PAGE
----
I blew jack and coke on my iPad.Although it doesn't affect ballistic resistance, modern NTSB safety standards require that semi windshields meet the 1-6P/LL standard. This mandates that they withstand an impact at 64 fps by a single lot lizard of sufficient girth and hideousness to require no less than 1 six pack be consumed before letting her slither into the sleeper.
The same study during the 80's attempted to set a limit on impact by spare change, but as they attempted to establish this value in a dollar amount, after 8 years of the last administration windshields would have had to be 2" thick and steel reinforced, so they dropped that requirement.
One thing that may be an advantage is most semi windshields are more straight up and down than the average passenger car. The downside to that is the height above the ground.
Last winter I saw a truck windshield that caught a rock from a snowplow. It left a quarter size hole and the rock was embedded in the passenger seat.
My guess is that the average pistol bullet is going to do at least as well as that rock. JMHO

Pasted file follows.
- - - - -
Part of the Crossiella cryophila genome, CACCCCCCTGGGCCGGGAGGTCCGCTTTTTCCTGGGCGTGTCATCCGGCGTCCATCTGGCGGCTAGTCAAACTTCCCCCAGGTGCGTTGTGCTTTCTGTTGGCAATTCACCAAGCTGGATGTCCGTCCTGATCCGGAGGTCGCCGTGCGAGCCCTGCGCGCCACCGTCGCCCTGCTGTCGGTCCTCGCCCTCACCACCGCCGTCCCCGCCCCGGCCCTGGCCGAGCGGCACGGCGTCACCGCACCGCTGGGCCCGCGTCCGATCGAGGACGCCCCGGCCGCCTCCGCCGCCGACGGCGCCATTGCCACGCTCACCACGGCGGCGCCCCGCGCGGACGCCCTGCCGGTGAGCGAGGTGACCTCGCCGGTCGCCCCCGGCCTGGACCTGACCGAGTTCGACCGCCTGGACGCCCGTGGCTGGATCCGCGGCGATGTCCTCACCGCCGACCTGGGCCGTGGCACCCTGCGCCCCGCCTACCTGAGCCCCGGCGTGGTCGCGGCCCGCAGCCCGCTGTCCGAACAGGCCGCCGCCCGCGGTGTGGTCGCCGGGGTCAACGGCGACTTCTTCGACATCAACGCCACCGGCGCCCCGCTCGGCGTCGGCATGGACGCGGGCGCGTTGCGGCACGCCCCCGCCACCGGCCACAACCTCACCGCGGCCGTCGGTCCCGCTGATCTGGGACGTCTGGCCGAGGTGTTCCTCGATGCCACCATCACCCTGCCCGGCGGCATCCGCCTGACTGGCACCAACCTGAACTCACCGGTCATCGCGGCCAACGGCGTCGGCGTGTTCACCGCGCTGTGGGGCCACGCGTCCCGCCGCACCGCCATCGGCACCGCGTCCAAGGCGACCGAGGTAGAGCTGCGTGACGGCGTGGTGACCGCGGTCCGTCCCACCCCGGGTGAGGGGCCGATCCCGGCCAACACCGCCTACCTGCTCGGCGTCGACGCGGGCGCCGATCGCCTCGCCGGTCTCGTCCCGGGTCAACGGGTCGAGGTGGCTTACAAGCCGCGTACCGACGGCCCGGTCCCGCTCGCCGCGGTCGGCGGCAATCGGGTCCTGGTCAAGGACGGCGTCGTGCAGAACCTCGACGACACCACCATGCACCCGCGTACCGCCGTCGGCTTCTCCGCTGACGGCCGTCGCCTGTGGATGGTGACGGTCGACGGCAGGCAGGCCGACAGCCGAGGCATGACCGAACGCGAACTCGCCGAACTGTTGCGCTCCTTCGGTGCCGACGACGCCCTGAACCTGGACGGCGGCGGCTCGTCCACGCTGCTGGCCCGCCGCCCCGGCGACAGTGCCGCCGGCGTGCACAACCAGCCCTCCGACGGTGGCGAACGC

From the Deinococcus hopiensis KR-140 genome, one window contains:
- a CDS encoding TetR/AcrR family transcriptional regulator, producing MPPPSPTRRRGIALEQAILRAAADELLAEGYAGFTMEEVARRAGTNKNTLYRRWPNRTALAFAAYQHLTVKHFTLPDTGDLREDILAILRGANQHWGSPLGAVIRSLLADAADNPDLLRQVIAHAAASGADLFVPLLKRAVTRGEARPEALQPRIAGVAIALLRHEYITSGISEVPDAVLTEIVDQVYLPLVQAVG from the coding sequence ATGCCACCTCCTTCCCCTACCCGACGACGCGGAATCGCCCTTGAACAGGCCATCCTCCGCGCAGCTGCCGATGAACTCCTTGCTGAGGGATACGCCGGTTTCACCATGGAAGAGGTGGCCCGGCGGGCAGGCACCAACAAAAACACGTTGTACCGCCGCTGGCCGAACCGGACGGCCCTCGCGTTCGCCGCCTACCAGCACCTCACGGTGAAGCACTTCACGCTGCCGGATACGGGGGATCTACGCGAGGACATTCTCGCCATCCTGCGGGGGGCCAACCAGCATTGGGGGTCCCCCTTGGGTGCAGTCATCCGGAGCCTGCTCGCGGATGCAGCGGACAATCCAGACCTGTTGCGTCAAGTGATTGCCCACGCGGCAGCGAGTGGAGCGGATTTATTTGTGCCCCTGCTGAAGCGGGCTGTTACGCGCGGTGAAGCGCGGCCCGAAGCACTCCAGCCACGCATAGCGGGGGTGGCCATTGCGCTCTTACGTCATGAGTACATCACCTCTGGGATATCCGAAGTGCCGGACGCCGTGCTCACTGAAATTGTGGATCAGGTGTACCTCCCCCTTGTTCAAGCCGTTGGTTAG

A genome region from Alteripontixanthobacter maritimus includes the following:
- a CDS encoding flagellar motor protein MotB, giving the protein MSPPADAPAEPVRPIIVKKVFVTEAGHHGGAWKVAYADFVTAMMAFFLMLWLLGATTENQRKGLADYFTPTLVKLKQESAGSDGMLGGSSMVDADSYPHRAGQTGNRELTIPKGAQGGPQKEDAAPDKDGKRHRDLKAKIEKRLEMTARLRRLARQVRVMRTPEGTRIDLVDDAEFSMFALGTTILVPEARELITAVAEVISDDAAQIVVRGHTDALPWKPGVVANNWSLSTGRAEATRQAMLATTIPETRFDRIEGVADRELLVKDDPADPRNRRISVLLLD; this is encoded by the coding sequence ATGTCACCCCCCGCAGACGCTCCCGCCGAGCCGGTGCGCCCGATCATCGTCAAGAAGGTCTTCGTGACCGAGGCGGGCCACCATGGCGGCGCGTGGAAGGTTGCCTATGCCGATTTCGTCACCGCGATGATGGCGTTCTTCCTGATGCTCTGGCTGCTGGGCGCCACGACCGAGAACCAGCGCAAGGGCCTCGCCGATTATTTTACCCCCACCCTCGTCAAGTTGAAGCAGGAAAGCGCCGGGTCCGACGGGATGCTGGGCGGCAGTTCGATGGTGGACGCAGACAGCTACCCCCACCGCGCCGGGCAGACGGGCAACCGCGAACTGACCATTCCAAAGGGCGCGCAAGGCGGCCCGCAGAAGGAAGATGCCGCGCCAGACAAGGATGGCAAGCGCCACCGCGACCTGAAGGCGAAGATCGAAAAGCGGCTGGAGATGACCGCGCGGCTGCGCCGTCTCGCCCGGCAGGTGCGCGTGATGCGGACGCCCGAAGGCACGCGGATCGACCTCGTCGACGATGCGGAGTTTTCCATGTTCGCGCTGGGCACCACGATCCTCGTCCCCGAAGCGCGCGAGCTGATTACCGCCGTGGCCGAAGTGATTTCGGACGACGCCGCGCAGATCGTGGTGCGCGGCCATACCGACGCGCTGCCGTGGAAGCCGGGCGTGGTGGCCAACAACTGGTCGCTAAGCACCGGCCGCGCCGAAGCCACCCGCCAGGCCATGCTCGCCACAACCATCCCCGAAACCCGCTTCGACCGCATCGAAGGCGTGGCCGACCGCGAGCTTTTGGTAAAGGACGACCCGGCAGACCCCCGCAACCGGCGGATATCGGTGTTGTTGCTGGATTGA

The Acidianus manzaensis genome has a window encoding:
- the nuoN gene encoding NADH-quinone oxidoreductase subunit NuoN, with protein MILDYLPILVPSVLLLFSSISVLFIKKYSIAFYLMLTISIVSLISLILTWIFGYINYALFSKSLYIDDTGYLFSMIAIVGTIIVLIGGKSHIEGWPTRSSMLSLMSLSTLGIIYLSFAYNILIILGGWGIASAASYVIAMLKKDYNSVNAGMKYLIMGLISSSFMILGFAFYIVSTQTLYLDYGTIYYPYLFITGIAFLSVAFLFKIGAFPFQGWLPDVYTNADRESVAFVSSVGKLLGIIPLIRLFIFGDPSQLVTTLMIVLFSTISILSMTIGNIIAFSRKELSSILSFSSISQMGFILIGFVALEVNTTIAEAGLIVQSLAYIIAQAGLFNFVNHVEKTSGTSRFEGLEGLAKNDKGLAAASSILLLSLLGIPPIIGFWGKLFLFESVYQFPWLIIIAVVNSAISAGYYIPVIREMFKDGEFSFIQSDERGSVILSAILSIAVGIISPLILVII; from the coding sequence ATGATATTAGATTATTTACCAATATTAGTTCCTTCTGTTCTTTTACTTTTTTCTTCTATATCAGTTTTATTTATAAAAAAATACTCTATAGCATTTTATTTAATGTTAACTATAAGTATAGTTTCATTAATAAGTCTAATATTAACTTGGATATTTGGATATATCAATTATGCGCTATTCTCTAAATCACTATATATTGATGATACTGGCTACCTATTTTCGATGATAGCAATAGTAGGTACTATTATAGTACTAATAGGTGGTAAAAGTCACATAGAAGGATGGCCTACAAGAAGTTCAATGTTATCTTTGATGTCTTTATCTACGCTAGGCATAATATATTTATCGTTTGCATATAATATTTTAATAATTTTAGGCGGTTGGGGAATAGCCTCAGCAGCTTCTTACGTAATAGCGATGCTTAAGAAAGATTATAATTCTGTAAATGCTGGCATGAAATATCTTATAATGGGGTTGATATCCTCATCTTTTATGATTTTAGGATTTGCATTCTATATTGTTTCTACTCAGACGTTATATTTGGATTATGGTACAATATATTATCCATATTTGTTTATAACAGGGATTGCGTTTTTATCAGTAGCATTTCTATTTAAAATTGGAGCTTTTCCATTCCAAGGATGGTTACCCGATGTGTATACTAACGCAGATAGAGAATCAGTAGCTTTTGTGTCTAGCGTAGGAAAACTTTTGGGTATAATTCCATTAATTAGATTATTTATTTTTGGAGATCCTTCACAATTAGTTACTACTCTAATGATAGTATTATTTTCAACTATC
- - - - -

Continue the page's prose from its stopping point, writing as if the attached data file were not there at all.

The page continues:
I saw something to this effect posted by Mas Ayoob saying basically the same. Aim as straight as you're able due to angles and deflection and such. Windshield angles (usually) slanted so aiming from a bit higher (tough to do) and downward would help. As far as penetration, think about the Hornady FTX round with the rubber insert to help with penetration (keeps the cavity clear...). Works on 2-legged "barriers", too. :wink:The semis I have driven had the same thickness as four wheeler windshields just bigger. As far as penetration it will depend more on angle than caliber, if you hit it at a low angle there is a good chance of ricochet rather than penetration.